Investing in rice is vital if alleviation of poverty is to be achieved and if there is no tangible increase in productivity, the demand would outstrip supply, according to Robert S.Zeigler, Director-General, International Rice Research Institute, Manila.
Citing a research report, he also warned against rice prices going up sharply by 2050 because of climate change.
Speaking at a seminar on ‘Rice research innovations for addressing global food security in a changing climate’, organised by the Centre for Plant Breeding & Genetics of the Tamil Nadu Agricultural University (TNAU) here today, he said globally rice was the primary food crop for more than three billion people.
For about 600 million people living in extreme poverty in Asia, it was the staple food. But its popularity was spreading beyond Asia into other regions like Latin America and Africa as well.
Significance of rice crop
He said the significance of rice crop was that it could grow even in wet environs where other crops might fail. But if there was no increase in productivity, the demand for rice would outstrip supply and cited the situation in 2008 when the prices tripled “pushing an additional 100 million people into poverty’’.
Zeigler said there was need for 8-10 million tonnes more of rice every year (a demand growth of 1.5 per cent a year) globally to ensure food security and to keep the prices affordable.
Challenges faced by rice crop
But rice cultivation was beset with several challenges.
Apart from nature’s wrath like rising sea levels, drought, tropical storms etc, there was a looming water scarcity that is predicted to hit 15-20 million hectares of rice cultivation over the next 25 years. Shrinking area, lesser availability of nutrients and labour were the other challenges it may face.
He said a report by the International Food Policy Research Institute (IFPRI) had said that because of climate change alone, rice prices would go up by 32-37 per cent by 2050, even as productivity comes down by 14 per cent in South Asia, 10 per cent in East Asia and the Pacific and by 15 per cent in Sub-Saharan Africa.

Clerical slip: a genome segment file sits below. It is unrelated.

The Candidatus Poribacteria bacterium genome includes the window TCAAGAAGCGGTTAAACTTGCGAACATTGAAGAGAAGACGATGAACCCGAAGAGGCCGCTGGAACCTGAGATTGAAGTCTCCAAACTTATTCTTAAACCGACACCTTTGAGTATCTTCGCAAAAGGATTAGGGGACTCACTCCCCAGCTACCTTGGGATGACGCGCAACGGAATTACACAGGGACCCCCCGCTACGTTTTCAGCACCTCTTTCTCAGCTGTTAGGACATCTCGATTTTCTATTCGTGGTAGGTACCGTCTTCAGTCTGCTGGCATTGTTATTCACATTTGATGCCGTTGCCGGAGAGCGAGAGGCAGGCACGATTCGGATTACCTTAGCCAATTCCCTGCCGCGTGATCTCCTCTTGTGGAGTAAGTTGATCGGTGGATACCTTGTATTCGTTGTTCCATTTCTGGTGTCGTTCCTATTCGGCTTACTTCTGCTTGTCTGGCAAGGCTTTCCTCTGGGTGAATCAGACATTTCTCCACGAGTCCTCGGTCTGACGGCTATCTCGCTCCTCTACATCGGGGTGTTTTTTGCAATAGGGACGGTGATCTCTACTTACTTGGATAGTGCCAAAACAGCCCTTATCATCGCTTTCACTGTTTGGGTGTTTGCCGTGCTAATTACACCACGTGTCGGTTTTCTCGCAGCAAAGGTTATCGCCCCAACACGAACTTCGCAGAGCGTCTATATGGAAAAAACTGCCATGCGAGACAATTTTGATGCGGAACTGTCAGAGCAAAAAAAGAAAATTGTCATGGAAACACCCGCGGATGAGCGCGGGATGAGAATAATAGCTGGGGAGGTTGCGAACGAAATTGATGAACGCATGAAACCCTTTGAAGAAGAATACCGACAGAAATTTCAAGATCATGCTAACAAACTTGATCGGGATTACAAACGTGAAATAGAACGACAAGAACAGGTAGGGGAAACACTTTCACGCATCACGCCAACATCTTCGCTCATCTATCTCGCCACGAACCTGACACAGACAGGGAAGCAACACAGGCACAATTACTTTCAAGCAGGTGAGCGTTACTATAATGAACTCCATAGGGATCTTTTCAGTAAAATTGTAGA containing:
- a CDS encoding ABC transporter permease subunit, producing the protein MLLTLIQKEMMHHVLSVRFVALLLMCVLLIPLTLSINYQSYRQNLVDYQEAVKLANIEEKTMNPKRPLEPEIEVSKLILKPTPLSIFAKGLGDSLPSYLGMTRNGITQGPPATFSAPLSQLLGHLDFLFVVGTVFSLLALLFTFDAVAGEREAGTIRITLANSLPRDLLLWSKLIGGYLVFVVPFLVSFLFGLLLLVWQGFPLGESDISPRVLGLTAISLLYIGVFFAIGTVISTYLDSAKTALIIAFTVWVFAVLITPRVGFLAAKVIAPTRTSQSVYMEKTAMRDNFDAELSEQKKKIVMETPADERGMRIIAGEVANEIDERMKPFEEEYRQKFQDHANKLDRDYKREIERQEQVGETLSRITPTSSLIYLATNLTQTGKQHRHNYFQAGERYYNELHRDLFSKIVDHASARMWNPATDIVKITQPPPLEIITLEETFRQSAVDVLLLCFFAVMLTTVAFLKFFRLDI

To combat this negative development, IRRI was “developing rice varieties adapted to climate change’’ and management strategies to cope with it.
He pointed out that India has seen “unprecedented adoption rates of rice’’ developed at IRRI that could withstand flooding for up to two weeks.
He cited the development of salt and drought tolerant-rice and delivering nutrient management advice through mobile phones as some of the examples of IRRI’s initiatives to assist the farmers.
Vice Chancellor of TNAU K. Ramasamy said TNAU was the only public sector member in IRRI’s international hybrid rice consortium. The university also is a home to “one of the largest community of IRRI-Alumnus in India’’.
Outlining what the university wanted from IRRI, he said with its large scientific manpower, TNAU was well placed to help IRRI in its efforts to “usher in green revolution in rice in Africa’’.
Both could also work together in developing climate-resistant rice varieties and in mitigating the impact of climate change.